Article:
At 4:00 a.m. a heavy mist makes my surroundings look more like a scene from a horror film, than the back patio of the San Diego Convention Center. Bodies are sprawled out everywhere, either by choice to camp out in line, or just unable to secure proper lodgings for the night. People mill about in a staggering state of conciseness, much like the Zombie-run that was held at Petco Park the night before. When the mist finally clears with the warmth of morning light, it reveals hoards upon hoards of nerds, geeks, and dorks in every age, sex, and color. There’s no doubt about it, I’m at Comic Con.
Anticipation fills the air as dawn breaks on day three of the Con. Not just for a new day, although that’s part of it, but rather because this year something unique has happened. Something responsible for throwing the Con out of flux the last few years has finally been righted, and the attendees can feel it. A balance has been struck in the force (if you will), one that consists between Big Hollywood, and the simple little guys who in recent years have been fighting to protect the true essence of what Comic Con was founded on way back in the ‘70s.
As I walk the lines, halls, and the convention center itself this year, everyone seems to agree on one thing over all, this year just feels right. Unlike 2010, which people remember negatively as “Blockbuster Con,” because of the overwhelming presence of Hollywood, and 2011, which was almost void of Hollywood altogether, this year seems to have finally worked out the equation. Just enough Big Hollywood to bring in the money and star power we want, but not so much that it dominates, and plasters everything with the ones we don’t.
With Hollywood’s presence in proper check, a few artists shared with me their excitement over the new floor placement, which allowed them better access to the wandering Con-goers. One artist in particular, was both pleased and horrified, that he had almost sold out of everything a whole day before the Con officially came to an end.
As always, the convention floor itself boasts some amazing displays. Nickelodeon and Weta Workshop were responsible for two of my personal favorites. Nick was promoting their new Teenage Mutant Ninja Turtles show that will be ‘shelling out justice’ on 9/29. [More can be found here: Nick] While Weta Workshop showcased three forest trolls which will appear in The Hobbit: An Unexpected Journey, coming out December 14th [more can be found here: The Hobbit Blog]. Both displays were expertly crafted, and both were built with family picture opportunities in mind.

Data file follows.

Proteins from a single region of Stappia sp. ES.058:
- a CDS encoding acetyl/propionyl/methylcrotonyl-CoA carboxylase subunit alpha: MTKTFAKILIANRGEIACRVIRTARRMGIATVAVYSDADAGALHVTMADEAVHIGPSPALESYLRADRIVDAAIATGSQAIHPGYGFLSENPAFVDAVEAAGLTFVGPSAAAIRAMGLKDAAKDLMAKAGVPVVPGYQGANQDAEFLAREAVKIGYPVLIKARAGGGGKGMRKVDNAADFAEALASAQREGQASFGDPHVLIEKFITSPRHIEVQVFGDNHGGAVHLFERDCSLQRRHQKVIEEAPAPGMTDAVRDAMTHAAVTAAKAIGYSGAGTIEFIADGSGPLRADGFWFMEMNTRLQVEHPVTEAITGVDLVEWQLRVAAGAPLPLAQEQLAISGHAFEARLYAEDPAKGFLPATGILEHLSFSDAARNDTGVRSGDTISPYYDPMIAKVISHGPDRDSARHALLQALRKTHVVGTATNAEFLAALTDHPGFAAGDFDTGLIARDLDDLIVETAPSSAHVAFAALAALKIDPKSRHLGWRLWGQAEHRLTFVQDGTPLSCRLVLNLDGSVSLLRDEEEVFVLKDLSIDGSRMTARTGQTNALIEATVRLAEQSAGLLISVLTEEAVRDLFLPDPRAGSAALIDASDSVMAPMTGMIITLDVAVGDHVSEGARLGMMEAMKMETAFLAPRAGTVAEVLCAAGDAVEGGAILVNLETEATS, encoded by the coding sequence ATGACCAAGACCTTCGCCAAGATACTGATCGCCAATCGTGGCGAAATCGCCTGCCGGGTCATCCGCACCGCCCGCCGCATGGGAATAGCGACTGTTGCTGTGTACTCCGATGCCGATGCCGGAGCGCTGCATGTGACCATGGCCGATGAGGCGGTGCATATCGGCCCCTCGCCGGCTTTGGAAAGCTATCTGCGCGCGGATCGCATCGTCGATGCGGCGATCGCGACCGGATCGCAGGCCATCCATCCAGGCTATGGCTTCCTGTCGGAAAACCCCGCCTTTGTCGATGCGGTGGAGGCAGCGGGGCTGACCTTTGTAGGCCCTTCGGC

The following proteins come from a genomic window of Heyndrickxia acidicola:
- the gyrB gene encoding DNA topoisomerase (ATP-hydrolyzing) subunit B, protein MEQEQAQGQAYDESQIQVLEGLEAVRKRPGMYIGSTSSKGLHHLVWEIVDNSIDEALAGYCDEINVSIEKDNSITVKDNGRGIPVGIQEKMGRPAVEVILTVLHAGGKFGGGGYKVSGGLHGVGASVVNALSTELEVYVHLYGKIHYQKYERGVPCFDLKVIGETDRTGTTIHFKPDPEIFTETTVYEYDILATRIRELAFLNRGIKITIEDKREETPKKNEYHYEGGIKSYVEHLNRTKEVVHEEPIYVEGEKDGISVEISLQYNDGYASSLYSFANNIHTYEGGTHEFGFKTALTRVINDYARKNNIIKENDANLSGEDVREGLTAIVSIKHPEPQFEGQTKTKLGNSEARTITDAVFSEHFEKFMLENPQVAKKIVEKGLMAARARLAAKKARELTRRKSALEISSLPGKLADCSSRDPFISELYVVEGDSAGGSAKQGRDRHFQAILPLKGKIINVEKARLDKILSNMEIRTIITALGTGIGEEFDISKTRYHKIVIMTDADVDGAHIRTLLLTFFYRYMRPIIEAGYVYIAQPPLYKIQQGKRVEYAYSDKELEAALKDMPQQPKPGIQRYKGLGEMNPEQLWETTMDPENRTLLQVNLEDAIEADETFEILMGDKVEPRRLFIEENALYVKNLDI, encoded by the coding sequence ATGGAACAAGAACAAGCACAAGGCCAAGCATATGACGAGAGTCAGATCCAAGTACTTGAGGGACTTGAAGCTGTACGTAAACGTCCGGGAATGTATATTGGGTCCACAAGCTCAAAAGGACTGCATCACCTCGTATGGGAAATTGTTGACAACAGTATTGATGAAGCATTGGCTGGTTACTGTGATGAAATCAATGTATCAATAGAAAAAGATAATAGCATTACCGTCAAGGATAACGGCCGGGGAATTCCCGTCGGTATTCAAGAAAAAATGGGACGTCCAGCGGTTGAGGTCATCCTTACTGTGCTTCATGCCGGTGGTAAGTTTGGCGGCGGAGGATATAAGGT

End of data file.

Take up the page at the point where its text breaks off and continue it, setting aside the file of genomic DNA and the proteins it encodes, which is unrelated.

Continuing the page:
This was the first Con for Felicia Day’s newly created network, Geek & Sundry. Day, along with her co-creators held an hour-long panel to the delight of over two thousand attendees. During this time, G&S revealed a new show to her slate called Written By A Kid, to air on her YouTube channel July 18th. Without spoiling anything for her first time viewers, let's just say one of the biggest Kings of Con makes quite a bit more than a simple appearance… Check her out, and lend your support to her Channel here at: Geek & Sundry
|Photo courtesy of LA Times|
After what seemed like no time at all, I finally found myself Sunday afternoon, purchasing my last piece of artwork depicting some beloved ‘90s cartoon characters. Making my way through the gauntlet of people doing their last-day shopping, I overheard a debate between a booth goer, and a vendor, about the affects of digital tablets on the comic industry. In that moment I was immediately reminded, yet again, why I love this culture so much because it has the amazing ability to be passionately opinionated about damn near everything, yet open minded enough to respect the opposing view of its members. That is the truest gem to be found really at any Comic Con. A group of people, enjoying the fruits of decades worth of labor, moving what use to mark them as outcasts, into a thriving, media supported industry, filled with headlining excitement for all to experience and enjoy – together.
By: Justin Woychowski
All photos © Justin Woychowski unless otherwise stated